Image purported to be Michelle Obama’s passport posted online
WASHINGTONAn image purported to be a scanned copy of U.S. first lady Michelle Obama’s passport was leaked online on Sept. 22 alongside personal emails said to belong to a low-level White House staffer who worked with Hillary Clinton’s presidential campaign.
Reuters was unable to verify the authenticity of the passport or related documents, the latest dump of sensitive material by a hacking entity U.S. intelligence officials suspect is linked to Russia.
The White House on Sept. 22 declined to comment on their validity, but spokesman Josh Earnest said the administration was taking the matter seriously.
“We’re aware of those media reports, and it is something we’re looking into,” AFP quoted U.S. Attorney General Loretta Lynch as saying at a news conference.
The emails published on Sept. 22 appear to be from a Gmail account belonging to staffer Ian Mellul and largely contain mundane information concerning planning logistics for Clinton campaign events.
The leak is the latest in a set of files targeting U.S. politicians and political insiders to be disclosed by a group calling itself DC Leaks.
Last week the group published personal emails from former Secretary of State Colin Powell showing his distaste for Clinton and her Republican rival, Donald Trump.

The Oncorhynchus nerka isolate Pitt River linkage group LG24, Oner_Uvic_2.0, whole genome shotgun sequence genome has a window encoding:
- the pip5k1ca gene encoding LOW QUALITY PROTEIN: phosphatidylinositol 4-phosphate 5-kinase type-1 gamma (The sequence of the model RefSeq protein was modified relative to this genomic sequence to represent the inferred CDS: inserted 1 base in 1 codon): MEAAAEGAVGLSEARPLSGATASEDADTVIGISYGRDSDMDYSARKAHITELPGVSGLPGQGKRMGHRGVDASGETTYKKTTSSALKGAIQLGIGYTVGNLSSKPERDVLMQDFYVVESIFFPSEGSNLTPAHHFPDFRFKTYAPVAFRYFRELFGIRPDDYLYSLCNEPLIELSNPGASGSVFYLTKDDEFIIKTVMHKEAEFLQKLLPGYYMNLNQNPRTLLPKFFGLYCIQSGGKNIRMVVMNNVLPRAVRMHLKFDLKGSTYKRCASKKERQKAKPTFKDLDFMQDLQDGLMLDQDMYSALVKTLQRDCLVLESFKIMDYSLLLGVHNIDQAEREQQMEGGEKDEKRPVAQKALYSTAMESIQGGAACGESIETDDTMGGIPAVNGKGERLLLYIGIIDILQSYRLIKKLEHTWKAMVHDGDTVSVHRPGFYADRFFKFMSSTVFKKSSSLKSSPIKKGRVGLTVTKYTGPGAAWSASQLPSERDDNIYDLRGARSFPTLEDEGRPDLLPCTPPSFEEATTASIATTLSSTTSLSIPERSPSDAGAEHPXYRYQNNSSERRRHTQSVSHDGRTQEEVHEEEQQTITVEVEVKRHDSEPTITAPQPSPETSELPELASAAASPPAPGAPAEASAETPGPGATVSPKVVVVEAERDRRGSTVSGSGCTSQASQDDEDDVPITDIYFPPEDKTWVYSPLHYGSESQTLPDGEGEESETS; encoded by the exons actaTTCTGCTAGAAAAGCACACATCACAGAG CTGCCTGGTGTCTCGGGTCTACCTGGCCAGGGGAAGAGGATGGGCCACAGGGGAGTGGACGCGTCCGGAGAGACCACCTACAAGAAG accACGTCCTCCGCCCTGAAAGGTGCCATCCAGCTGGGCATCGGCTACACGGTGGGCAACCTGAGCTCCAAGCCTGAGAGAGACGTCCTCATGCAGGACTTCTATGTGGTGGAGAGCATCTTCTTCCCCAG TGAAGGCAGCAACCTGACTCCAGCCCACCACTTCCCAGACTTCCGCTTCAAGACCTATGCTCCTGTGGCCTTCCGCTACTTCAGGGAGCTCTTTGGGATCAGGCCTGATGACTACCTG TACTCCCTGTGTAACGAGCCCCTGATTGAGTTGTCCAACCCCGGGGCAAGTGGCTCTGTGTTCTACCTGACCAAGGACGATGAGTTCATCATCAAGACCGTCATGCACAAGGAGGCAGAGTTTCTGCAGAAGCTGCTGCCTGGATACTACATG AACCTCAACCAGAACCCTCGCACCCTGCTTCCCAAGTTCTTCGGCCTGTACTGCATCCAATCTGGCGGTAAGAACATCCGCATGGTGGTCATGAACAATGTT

Powell confirmed to Reuters the hacked messages were authentic.
Cyber security experts and U.S. intelligence officials have said the DC Leaks group, which says it is operating in the name of anti-secrecy, is a front for a wide-ranging hacking operation by the Russian government that also has breached Democratic party organizations and at least two state election systems.
The U.S. Secret Service “is concerned any time unauthorized information that might pertain to one of the individuals we protect, or our operations, is allegedly disclosed,” said Nicole Mainor, a spokeswoman for the agency. She declined to comment further, citing a policy of not providing information about investigations.
Yahoo hack hit of 500 mln users likely ‘state sponsored’
Meanwhile, Yahoo said Sept. 22 that a massive attack on its network in 2014 allowed hackers to steal data from half a billion users and may have been “state sponsored.”
Yahoo, which confirmed details of the breach months after reports of a major hack, said its investigation concluded that “certain user account information was stolen” and that the attack came from “what it believes is a state-sponsored actor.”
“Based on the ongoing investigation, Yahoo believes that information associated with at least 500 million user accounts was stolen,” said a statement by the U.S. internet giant in what is likely the largest-ever breach for a single organization.
“Yahoo is working closely with law enforcement on this matter.”
The comments come after a report earlier this year quoted a security researcher saying some 200 million accounts may have been accessed and that hacked data was being offered for sale online.
Yahoo said the stolen information may have included names, email addresses, birth dates, and scrambled passwords, along with encrypted or unencrypted security questions and answers that could help hackers break into victims’ other online accounts.
While there is no official record of the largest breaches, many analysts have called the Myspace hack revealed earlier this year as the largest to date, with 360 million users affected.